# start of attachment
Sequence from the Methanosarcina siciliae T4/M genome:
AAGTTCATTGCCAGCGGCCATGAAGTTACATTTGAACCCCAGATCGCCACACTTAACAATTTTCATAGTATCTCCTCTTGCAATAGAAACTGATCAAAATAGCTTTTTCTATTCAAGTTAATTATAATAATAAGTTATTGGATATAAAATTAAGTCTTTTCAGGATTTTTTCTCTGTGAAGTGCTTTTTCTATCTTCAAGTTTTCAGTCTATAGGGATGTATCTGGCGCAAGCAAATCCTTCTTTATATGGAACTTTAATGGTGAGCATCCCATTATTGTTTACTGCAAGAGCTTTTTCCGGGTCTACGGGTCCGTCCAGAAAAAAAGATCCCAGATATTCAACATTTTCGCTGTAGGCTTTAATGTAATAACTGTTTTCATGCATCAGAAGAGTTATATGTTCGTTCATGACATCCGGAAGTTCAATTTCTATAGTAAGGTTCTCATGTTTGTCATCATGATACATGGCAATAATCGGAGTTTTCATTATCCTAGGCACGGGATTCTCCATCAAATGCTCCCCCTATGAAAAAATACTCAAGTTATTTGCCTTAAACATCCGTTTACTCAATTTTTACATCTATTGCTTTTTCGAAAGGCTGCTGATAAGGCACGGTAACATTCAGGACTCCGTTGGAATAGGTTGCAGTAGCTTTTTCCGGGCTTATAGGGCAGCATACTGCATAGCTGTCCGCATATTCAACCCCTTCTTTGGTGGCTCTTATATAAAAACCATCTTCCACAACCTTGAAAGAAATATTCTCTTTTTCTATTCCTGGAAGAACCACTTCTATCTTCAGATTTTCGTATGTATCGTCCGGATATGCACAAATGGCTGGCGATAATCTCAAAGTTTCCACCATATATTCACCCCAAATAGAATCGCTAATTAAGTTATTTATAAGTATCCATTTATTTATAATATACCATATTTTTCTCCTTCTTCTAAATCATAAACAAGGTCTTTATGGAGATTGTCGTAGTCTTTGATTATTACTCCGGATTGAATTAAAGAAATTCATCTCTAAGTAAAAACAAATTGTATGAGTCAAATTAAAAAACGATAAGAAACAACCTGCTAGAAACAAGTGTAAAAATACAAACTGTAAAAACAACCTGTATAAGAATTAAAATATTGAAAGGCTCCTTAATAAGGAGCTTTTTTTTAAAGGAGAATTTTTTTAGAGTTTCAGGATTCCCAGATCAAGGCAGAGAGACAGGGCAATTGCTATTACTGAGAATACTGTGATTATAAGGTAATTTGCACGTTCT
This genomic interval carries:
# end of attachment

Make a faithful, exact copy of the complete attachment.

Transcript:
Sequence from the Methanosarcina siciliae T4/M genome:
AAGTTCATTGCCAGCGGCCATGAAGTTACATTTGAACCCCAGATCGCCACACTTAACAATTTTCATAGTATCTCCTCTTGCAATAGAAACTGATCAAAATAGCTTTTTCTATTCAAGTTAATTATAATAATAAGTTATTGGATATAAAATTAAGTCTTTTCAGGATTTTTTCTCTGTGAAGTGCTTTTTCTATCTTCAAGTTTTCAGTCTATAGGGATGTATCTGGCGCAAGCAAATCCTTCTTTATATGGAACTTTAATGGTGAGCATCCCATTATTGTTTACTGCAAGAGCTTTTTCCGGGTCTACGGGTCCGTCCAGAAAAAAAGATCCCAGATATTCAACATTTTCGCTGTAGGCTTTAATGTAATAACTGTTTTCATGCATCAGAAGAGTTATATGTTCGTTCATGACATCCGGAAGTTCAATTTCTATAGTAAGGTTCTCATGTTTGTCATCATGATACATGGCAATAATCGGAGTTTTCATTATCCTAGGCACGGGATTCTCCATCAAATGCTCCCCCTATGAAAAAATACTCAAGTTATTTGCCTTAAACATCCGTTTACTCAATTTTTACATCTATTGCTTTTTCGAAAGGCTGCTGATAAGGCACGGTAACATTCAGGACTCCGTTGGAATAGGTTGCAGTAGCTTTTTCCGGGCTTATAGGGCAGCATACTGCATAGCTGTCCGCATATTCAACCCCTTCTTTGGTGGCTCTTATATAAAAACCATCTTCCACAACCTTGAAAGAAATATTCTCTTTTTCTATTCCTGGAAGAACCACTTCTATCTTCAGATTTTCGTATGTATCGTCCGGATATGCACAAATGGCTGGCGATAATCTCAAAGTTTCCACCATATATTCACCCCAAATAGAATCGCTAATTAAGTTATTTATAAGTATCCATTTATTTATAATATACCATATTTTTCTCCTTCTTCTAAATCATAAACAAGGTCTTTATGGAGATTGTCGTAGTCTTTGATTATTACTCCGGATTGAATTAAAGAAATTCATCTCTAAGTAAAAACAAATTGTATGAGTCAAATTAAAAAACGATAAGAAACAACCTGCTAGAAACAAGTGTAAAAATACAAACTGTAAAAACAACCTGTATAAGAATTAAAATATTGAAAGGCTCCTTAATAAGGAGCTTTTTTTTAAAGGAGAATTTTTTTAGAGTTTCAGGATTCCCAGATCAAGGCAGAGAGACAGGGCAATTGCTATTACTGAGAATACTGTGATTATAAGGTAATTTGCACGTTCT
This genomic interval carries: